|photo credit: mannyh808|
Summertime in Houston has been very exciting for me. This is my second summer living here and each year I discover new animals. Last year, I was thrilled to learn about Anoles, Mediterranean House Geckos, and of course, American Alligators. My first job at the Museum was to assist in teaching field camp during the summer for our Xplorations program. I quickly became familiar with the wildlife of Houston’s surrounding areas along with learning how to survive the heat and humidity while hiking. My previous experiences with animals in Oregon and New Mexico did not prepare me for the entirely different array of wildlife here in the South.
|Tersa Sphinx caterpillar|
My first encounter with a new animal this summer happened in my own back yard. On my small butterfly bush, I happened accross a very large, brown, spotted caterpillar. Since childhood I have had a fascination with these lovely little insects and so I promptly ran inside to get my camera to document my find. I later had the caterpillar identified by one of the Museum’s entomologists, Laurie. She quickly ID’d my caterpillar to be a Tersa Sphinx, Xylophanes tersa. I was amazed at the size of this butterfly larva. After enduring the bites of the huge zebra-striped mosquitoes and now seeing this large caterpillar, I was once again reminded that everything’s bigger in Texas.
On the other hand, last month we were asked to identify a tiny, writhing, worm-like creature. It was found near our office which added to the curiosity of this animal. It was only about 2 inches long, very smooth, not slimy, and appeared to have scales with a pointy tip for a tail. Was it a type of worm? The diminutive size and shape suggested worm, but it was somewhat hard to the touch, a bit shiny, and without any of the mucous normally occuring with worms. Could it be a caecilian? No, those don’t live in Texas and would definitely be slimy. Could it be a very tiny snake baby? Aha! Perhaps we were getting somewhere.
|Texas Blind Snake, Leptotyphlops dulcis|
After consulting with my friend who’s an herpatologist by hobby (thanks, Ira!), we discovered that we did indeed have our hands on a tiny snake. Judging by its size & character, this itty-bitty critter was a juvenile Texas Blind Snake, Leptotyphlops dulcis. I was reassured of this animal being a snake when I noticed it would occasionally stick out its tongue. This small serpent would only grow to be about 8 inches in length, by far the smallest snake I have ever had the pleasure of meeting. Many Texans may come across this snake in their gardens under logs or bushes, mistaking it for a worm. It emerges from its hiding place in the soil to feed on termite and ant larvae, making it a welcome hunter to any gardener. Like many other native species, it has been adversely affected by the red imported fire ant.
Update. The BBC has published an article on 8/4/08 about the world’s smallest snake, Leptotyphlops carlae, found in Barbados. This smaller relative to the Texas Blind Snake will only reach 4 inches at maturity, half the size of our native Leptotyphlops dulcis.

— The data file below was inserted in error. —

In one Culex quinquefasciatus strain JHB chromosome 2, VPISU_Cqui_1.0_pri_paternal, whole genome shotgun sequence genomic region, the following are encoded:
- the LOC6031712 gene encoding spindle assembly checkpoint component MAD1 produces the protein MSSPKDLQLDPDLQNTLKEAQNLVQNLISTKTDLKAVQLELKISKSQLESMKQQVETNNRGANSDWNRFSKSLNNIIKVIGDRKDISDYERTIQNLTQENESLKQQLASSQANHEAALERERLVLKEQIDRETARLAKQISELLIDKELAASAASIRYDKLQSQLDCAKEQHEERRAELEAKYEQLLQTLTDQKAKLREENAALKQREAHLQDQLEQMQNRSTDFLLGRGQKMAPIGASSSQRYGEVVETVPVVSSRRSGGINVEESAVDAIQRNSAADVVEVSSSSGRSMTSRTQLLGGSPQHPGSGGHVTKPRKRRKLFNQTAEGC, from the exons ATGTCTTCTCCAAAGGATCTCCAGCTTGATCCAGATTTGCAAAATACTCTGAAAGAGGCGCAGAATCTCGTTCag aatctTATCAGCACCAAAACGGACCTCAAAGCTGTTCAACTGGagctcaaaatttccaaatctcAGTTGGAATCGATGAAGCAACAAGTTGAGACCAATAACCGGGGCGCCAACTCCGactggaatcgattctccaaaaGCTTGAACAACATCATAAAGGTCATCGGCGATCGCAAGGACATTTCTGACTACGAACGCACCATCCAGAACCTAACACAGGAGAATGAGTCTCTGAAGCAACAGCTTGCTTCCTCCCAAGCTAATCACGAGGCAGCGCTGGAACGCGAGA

The final animal I’d like to share today is the first new mammal I’ve seen in Houston. Much to my dismay, my dogs (Sasha & Dione) like to dig holes in our backyard. Dione is quick enough to catch any unfortunate animals that may happen to find themselves in her territory. As fas as I can tell, she is more interested in playing with the animals than eating them. One evening, she finally managed to dig up an Eastern mole, Scalopus aquaticus. I’m sure she’s been hunting them for a while, hence all the holes in our yard. I rescued the poor mole from the dogs and brought it inside to investigate as I’ve never seen one until now. It was covered in slobber so I wasn’t able to enjoy the silky smooth coat that is a normal characteristic of moles.
|Eastern Mole, Scalopus aquaticus|
The most amazing feature of this mole were its feet. The front feet are very large, broad, paddle-shaped feet with webbing between the toes – perfect for digging. In comparison, the hind feet were very small, similar to those of a mouse. The mole’s eyes, ears, and nose also indicated a subterrestrial life. We were unable to see any eyes or ears through its fur. There really isn’t much to see underground and protruding ears would simply get in the way of digging. The nose was long and sensitive, great for smelling prey in the dark. One type of mole, the Star-Nosed Mole, has an extremely sensitive sniffer. It has even been found to sniff underwater. Our Eastern Mole may not be able to smell underwater, but they do consume a great many invertebrates that can be potentially damaging to plants.
If you have crossed paths with an unfamiliar Texas animal, please share with us as we enjoy hearing about other people’s experiences. Look for Summer Encounters – Brazos Bend State Park as my next blog post when I share some of my adventures in hiking around BBSP roasting alligators and hunting marshmallows….oops. Well, you know what I mean.